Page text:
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Professor Jonathan Edgeworth

Professor Jonathan Edgeworth

  • Academics

Director of the Centre for Clinical Infection and Diagnostics Research (CIDR)

Honorary Professor in Clinical Infectious Diseases. Consultant Microbiologist.

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Biography

The Centre for Clinical Infection & Diagnostics Research (CIDR) is a joint initiative established by Kings College London and Guy’s and St Thomas’ Hospital established in 2011. It is embedded within the Directorate of Infection on the St Thomas Hospital campus adjacent to diagnostic microbiology and virology laboratories, clinical infectious disease and infection prevention & control teams and the wards. It hosts between 10 and 15 staff: clinical academics, post-doctoral scientists, healthcare-scientists, research nurses and trainees (including NIHR clinical lecturers & academic clinical fellows during or post PhD/MD fellowships).

Our main focus is to conduct research providing evidence to help control antimicrobial resistance and healthcare-associated infections, particularly by improving the speed and utility of infectious diseases diagnostics. Our core strength is conducting studies involving patients and patient samples (observational/surveillance studies, interventional clinical trials and diagnostic evaluation studies). Linked with these studies we create clinical datasets to develop robust clinical phenotypes that support clinical impact assessments and health economic evaluations and collaborations with local, national and international groups. The co-location of all participants in the translational research pathway is a distinctive success factor. It brings insight into unmet clinical need, early warning for emerging pathogens, the ability to retrieve precious time-critical samples for research studies and to ensure we target benefit of new interventions for patients and clinical teams. Healthcare scientists and clinical users are core members of the research team throughout, so that SOPs, quality assurance, laboratory workflow, ISO accreditation, clinical utility and cost-effectiveness assessments can be considered from the start to support rapid translation into service and patient benefit.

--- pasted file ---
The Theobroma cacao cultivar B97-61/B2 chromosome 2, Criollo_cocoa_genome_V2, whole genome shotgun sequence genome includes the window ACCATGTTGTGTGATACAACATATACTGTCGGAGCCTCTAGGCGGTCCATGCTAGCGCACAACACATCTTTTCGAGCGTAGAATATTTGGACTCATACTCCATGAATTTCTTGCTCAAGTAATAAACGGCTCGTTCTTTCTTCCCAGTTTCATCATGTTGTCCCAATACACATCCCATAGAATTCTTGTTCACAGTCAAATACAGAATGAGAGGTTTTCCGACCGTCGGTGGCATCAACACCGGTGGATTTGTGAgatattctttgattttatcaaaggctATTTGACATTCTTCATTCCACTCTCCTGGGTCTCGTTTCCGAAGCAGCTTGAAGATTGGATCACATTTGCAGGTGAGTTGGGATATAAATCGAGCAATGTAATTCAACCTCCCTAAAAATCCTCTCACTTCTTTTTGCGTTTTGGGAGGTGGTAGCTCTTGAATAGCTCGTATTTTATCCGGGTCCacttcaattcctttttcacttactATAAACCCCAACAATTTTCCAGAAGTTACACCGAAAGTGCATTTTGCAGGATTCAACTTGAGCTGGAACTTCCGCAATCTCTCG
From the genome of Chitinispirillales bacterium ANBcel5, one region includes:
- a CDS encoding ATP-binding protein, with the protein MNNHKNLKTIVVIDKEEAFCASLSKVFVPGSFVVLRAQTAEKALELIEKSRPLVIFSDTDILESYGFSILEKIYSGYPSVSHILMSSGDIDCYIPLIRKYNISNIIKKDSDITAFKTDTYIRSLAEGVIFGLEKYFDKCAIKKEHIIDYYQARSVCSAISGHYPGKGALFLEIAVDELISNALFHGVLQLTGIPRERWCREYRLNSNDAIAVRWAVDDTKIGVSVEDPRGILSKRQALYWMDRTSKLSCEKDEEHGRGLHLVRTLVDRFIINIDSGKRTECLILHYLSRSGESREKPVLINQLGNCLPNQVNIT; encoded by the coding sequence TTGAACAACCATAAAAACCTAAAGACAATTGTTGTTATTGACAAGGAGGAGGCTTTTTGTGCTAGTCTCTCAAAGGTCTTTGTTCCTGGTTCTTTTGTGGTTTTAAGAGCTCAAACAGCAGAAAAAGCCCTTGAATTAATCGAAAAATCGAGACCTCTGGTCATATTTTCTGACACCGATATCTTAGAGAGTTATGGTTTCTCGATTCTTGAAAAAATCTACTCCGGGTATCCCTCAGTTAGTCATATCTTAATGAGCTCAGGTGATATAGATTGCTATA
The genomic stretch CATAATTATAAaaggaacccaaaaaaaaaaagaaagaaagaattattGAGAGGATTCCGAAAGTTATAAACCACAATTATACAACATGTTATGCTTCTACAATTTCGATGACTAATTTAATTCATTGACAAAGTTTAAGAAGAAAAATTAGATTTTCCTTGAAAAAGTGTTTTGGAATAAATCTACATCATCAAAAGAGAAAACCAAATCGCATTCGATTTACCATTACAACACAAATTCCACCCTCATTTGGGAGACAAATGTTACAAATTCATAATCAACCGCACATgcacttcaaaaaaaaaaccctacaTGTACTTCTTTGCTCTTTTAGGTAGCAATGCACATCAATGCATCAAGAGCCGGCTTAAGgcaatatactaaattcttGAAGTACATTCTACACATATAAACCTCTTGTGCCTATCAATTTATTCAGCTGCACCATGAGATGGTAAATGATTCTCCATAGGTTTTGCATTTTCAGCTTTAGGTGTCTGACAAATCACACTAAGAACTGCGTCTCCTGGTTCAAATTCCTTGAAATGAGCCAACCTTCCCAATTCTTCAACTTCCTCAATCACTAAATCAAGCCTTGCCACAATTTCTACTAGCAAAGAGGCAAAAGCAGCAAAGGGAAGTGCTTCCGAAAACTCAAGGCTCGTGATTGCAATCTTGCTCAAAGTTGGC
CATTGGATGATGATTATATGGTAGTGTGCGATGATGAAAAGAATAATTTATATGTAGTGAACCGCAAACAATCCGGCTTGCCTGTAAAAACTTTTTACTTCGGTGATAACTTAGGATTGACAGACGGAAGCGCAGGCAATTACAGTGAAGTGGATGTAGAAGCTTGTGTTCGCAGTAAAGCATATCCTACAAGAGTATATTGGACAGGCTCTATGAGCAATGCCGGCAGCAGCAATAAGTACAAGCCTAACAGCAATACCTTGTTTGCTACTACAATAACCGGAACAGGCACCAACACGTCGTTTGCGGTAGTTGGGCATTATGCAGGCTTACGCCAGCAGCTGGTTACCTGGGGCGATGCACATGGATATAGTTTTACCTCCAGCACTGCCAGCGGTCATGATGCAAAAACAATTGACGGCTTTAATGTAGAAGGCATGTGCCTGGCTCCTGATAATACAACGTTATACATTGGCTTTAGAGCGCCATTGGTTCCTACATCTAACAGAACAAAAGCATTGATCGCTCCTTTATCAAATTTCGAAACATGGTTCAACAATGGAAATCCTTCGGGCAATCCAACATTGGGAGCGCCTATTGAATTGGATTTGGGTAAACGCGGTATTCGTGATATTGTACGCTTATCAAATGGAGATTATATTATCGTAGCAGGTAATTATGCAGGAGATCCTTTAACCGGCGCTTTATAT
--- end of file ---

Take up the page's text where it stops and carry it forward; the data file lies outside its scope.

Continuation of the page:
For many years the focus was S. aureus/MRSA, C. difficile and PCR-based diagnostic evaluation studies in the laboratory or at point-of-care. It is now increasingly Multi-Drug Resistant Gram-negative bacteria (MDR-GNB), and evaluation of new technologies particularly long-read, real-time genetic sequencing using nanopore technology. In 2016 we also opened an MHRA licenced Faecal Microbiome Transplantation service & research facility, which provides material for an increasing number of research studies and patients with recurrent C. difficile infection (>100 patients treated with over 90% success). We are currently developing a new acute respiratory infection research theme working with critical care services and collaborators at Public Health England. Priorities include implementation of rapid diagnostics for known, emerging and novel viral and bacterial pathogens including targeted arrays and metagenomic approaches. A particular need is to support the critical care Extra Corporeal Membrane Oxygenation (ECMO) service, which sees over 200 patients a year, and the recently commissioned on-site respiratory High Consequence Infectious Diseases centre that opened in 2018.